Student Voice: How Critical Thinking and Technology Can Coexist
Suchita Chadha is a junior at Emerson College and the author of our weekly “Student Voice” column.
Edtech is here to stay. As educators and institutions adapt their class structure and curricula to incorporate technology, students have found ways to make their learning easier. With only a few taps and clicks, students have access to a whole wealth of research and analysis done by experts and students alike. Often, they need not look any further than the first two or three pages of Google search results to find the information they need to complete their work.
In her essay “Ethics and Politics in Tagore, Coetzee, and Certain Scenes of Teaching,” Gayatri Spivak writes of the problems with education (particularly in west Bengal, India) that focus on the rote learning of texts, literary and otherwise. The students are taught singular interpretations of literary works, learning little of what it actually means. In western nations, where, arguably, educators do operate on a different teaching system that encourage interpretive learning, the problem is much the same but with a different cause: technology.
For the college student already drowning in a multitude of assignments, readings, and projects, analyzing fictional texts usually only extends to Wikipedia pages, Sparknotes or Schmoop guides on the work. The more studious groups may also read essays written on the subject they wish to explore. On their own, neither of these options are an issue–if anything, they can help clarify elements of the text or breakdown certain concepts the student would have otherwise ignored. The actual problem come with students halting their thinking at the close of their laptop.
Technology enables even the best or smartest of students to take a shortcut on their thinking. Yes, they may completely absorb what they’ve read, and put in a lot of good work in finding appropriate textual support for the claims the internet provided them with. But this means they’re still not using any critical thinking skills. They’re interpreting the guides available to them, rather than the assigned text. The ease of access that comes with technology changed the way students approach classes and assignments, with much of the basic learning taking place outside the classroom.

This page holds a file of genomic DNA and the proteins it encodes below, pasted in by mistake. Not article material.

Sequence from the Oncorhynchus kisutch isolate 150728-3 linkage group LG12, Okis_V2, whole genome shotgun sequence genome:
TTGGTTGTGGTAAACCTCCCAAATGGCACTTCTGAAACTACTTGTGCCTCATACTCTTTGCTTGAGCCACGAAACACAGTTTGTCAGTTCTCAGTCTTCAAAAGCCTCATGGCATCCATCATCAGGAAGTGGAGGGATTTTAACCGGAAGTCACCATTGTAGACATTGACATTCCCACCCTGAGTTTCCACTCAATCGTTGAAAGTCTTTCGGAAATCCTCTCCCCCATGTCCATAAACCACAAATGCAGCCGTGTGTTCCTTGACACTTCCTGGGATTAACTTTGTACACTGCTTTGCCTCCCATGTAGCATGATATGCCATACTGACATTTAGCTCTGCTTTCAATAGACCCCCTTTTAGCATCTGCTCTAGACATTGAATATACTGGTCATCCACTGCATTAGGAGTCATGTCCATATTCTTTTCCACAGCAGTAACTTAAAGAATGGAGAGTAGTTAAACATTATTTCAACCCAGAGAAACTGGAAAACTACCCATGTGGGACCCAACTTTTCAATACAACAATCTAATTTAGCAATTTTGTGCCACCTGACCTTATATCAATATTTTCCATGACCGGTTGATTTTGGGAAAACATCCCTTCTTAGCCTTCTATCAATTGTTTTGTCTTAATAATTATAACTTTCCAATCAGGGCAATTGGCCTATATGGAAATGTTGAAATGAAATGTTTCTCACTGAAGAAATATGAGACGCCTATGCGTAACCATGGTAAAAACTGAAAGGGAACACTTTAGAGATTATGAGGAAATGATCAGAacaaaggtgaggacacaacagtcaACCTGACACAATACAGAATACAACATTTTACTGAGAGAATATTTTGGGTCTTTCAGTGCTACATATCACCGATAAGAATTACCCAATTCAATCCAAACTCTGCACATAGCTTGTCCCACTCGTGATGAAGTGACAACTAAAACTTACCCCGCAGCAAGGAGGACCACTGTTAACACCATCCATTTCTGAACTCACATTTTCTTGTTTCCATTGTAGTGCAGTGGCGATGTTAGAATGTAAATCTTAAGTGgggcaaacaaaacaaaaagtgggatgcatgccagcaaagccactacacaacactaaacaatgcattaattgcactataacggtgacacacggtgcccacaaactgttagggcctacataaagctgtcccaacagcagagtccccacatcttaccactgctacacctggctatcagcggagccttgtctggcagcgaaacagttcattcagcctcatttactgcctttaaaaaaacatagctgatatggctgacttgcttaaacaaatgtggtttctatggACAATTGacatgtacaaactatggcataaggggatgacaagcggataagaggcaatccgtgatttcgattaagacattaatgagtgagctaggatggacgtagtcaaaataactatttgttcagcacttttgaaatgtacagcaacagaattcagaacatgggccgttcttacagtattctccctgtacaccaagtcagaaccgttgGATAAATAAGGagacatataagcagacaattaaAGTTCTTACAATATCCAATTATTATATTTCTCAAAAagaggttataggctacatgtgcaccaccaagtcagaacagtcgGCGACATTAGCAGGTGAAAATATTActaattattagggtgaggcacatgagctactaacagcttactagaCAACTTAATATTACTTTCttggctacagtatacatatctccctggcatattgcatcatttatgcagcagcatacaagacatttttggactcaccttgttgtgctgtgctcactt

So what does this mean for teachers? Forcing students into a surprise in-class analysis of the text in question is hardly the answer, being neither beneficial for the student who will be taken off guard, nor the teacher, who’ll facilitate little to no discussion. An all-out banning of technology is also impractical, if not harmful to the children who will need to use them later in life. The better answer then, may be to change the way students are taught, beginning at an early age. It shouldn’t be about teaching students what to look for while they’re reading; instead, they need to be taught how to look for it.
The earlier teachers can start teaching this skill, the less bitter college students are likely to be when Google fails to tells them the answer. For teachers to embrace technology within the classroom, they must first acknowledge the basic ways a majority of students use it for. For literature courses, one way teachers could alter their course would be to direct students to the summaries and additional materials online, letting them understand the basic structure, plot, themes, and symbols of the text. In class, unless there are point of clarifications required, the teacher can spend the time furthering these topics in a more discussion based lecture. Many post-secondary humanities programs today already do this. But for those who didn’t get a chance to develop those skills during their k-12 years, they are at major disadvantage.
“Technology’s primary effect is to amplify human forces, so in education, technologies amplify whatever pedagogical capacity is already there,” writes Kentaro Toyama in an article for the Atlantic. So teachers can neither rely on nor ignore the presence of technology in students’ lives. They must enrich the foundational knowledge technology can provide by teaching students the skills they need to become better readers–ones that can make intertextual connections by themselves–and explore unique ideas other have not already written about.
Suchita is a student at Emerson College, where she is pursuing a BFA in Writing, Literature, & Publishing for poetry with a Global & Post-Colonial Studies minor. She has been published in Verge Magazine (Canada) and Affairs Today (UK).